Another way to put this is that in your own environmental writing in this course–in the first two writing projects and now the final project–you are enacting an ecological perspective. Or, that is something I want you to consider and develop. Here is a way to think about that. There is a heuristic (in classical rhetoric: a model or structure to generate or organize thinking for an essay, argument, project, a device for invention) known as the particle/wave/field heuristic. I summarize it below by way of the rhetoric book Form and Surprise in Composition: Writing and Thinking Across the Curriculum by John Bean and John Ramage [they take the heuristic from the Young, Becker and Pike's Rhetoric: Discovery and Change]. They suggest it as a method that helps develop an argument on a given topic by enabling the writer to switch perspective systematically. You can use this for any topic, though you will notice that it seems particularly apt for writing about topics related to environment and ecology.

Particle: First, take your topic X and view it as a static, unchanging entity (particle): note its distinguishing features, characteristics; consider how this entity differs from other similar things. For example: Thoreau on farming, particularly as he discusses it in “The Bean Field.” Or Berry on farming as discussed in “The Making of a Marginal Farm.” Think of this as specific ideas and statements made; specific quotations; deliberate reading of the material of the matter. We did something like this with the first project, reading deliberately like Thoreau.

Wave: Second, view the same topic as a dynamic changing process (wave): note how it acts and changes through time, grows, develops, decays. How does Thoreau’s view on farming change or develop elsewhere in Walden? Do we see the same vision in the end as at the beginning? What are some changes you observe? Think of this as places where you find echoes and contradictions and traces of the ideas or earlier statements. We did something like this with Dillard and the second project, Two Views of the Same.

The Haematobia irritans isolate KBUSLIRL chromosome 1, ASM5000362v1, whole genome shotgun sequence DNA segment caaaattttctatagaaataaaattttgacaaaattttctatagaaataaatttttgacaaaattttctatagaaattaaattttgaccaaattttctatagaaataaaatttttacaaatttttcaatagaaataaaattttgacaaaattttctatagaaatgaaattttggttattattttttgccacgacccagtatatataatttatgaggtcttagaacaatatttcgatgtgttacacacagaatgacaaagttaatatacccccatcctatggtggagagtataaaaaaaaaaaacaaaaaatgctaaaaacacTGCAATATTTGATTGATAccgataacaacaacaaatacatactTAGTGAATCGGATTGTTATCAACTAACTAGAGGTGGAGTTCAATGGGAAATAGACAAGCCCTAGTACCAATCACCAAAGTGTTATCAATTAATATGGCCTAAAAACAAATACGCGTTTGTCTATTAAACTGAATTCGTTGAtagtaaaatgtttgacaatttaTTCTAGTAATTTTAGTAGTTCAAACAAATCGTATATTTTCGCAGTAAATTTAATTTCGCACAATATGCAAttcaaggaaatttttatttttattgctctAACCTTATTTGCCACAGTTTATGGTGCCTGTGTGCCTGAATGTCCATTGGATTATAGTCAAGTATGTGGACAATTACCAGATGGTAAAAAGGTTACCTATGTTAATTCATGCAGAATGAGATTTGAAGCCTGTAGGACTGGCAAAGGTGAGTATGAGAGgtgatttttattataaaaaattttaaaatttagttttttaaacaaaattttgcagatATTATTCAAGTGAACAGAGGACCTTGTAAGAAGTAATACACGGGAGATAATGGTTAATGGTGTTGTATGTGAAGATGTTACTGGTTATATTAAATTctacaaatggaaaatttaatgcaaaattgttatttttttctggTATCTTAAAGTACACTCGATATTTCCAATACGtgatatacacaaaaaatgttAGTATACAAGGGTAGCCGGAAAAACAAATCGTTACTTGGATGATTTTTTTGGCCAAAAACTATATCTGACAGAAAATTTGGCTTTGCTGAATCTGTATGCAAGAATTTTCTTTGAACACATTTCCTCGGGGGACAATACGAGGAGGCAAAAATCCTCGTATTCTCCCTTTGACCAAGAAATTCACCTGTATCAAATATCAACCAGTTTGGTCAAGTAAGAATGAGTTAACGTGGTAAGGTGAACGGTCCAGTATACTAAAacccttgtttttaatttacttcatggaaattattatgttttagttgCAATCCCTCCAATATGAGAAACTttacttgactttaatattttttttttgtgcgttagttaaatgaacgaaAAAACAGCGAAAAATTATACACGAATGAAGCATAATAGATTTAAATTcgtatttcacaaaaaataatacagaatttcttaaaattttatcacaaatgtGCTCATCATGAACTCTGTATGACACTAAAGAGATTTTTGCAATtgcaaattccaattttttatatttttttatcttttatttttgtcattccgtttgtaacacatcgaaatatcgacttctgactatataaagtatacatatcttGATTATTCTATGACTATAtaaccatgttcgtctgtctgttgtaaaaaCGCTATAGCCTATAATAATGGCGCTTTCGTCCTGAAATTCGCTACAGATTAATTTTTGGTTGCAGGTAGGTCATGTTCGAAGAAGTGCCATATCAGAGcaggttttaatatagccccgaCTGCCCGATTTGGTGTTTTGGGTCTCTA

Field: Third, view the topic as a Field, as related to things around it and part of a system, network or ecological environment. What depends on X? What does X depend on? What would happen if X doesn’t exist? Who loves (hates) X? What communities (categories) does X belong to? For Thoreau on farming: what does his vision of farming depend upon–what ideas does it belong to? Who would love this idea? Who would hate it? What is X’s function in a larger system.

This “field” view, I would suggest, has something crucial to do with Berry’s and Silko’s “pattern,” with Dillard’s complicated senses of seeing, with Leopold’s thinking like a mountain, with Abram’s idea of the more-than-human. My contention is that all good writing, whatever the topic, is ecological in this sense to the extent that a compelling and meaningful argument/essay/thesis (call it what you will) needs to move dynamically between focus on particulars and some sense and awareness of a larger field that informs the perspective, even when it can’t be always in view. A good argument or exploration is aware of what it is not focusing on–and needs to incorporate that into its perspective.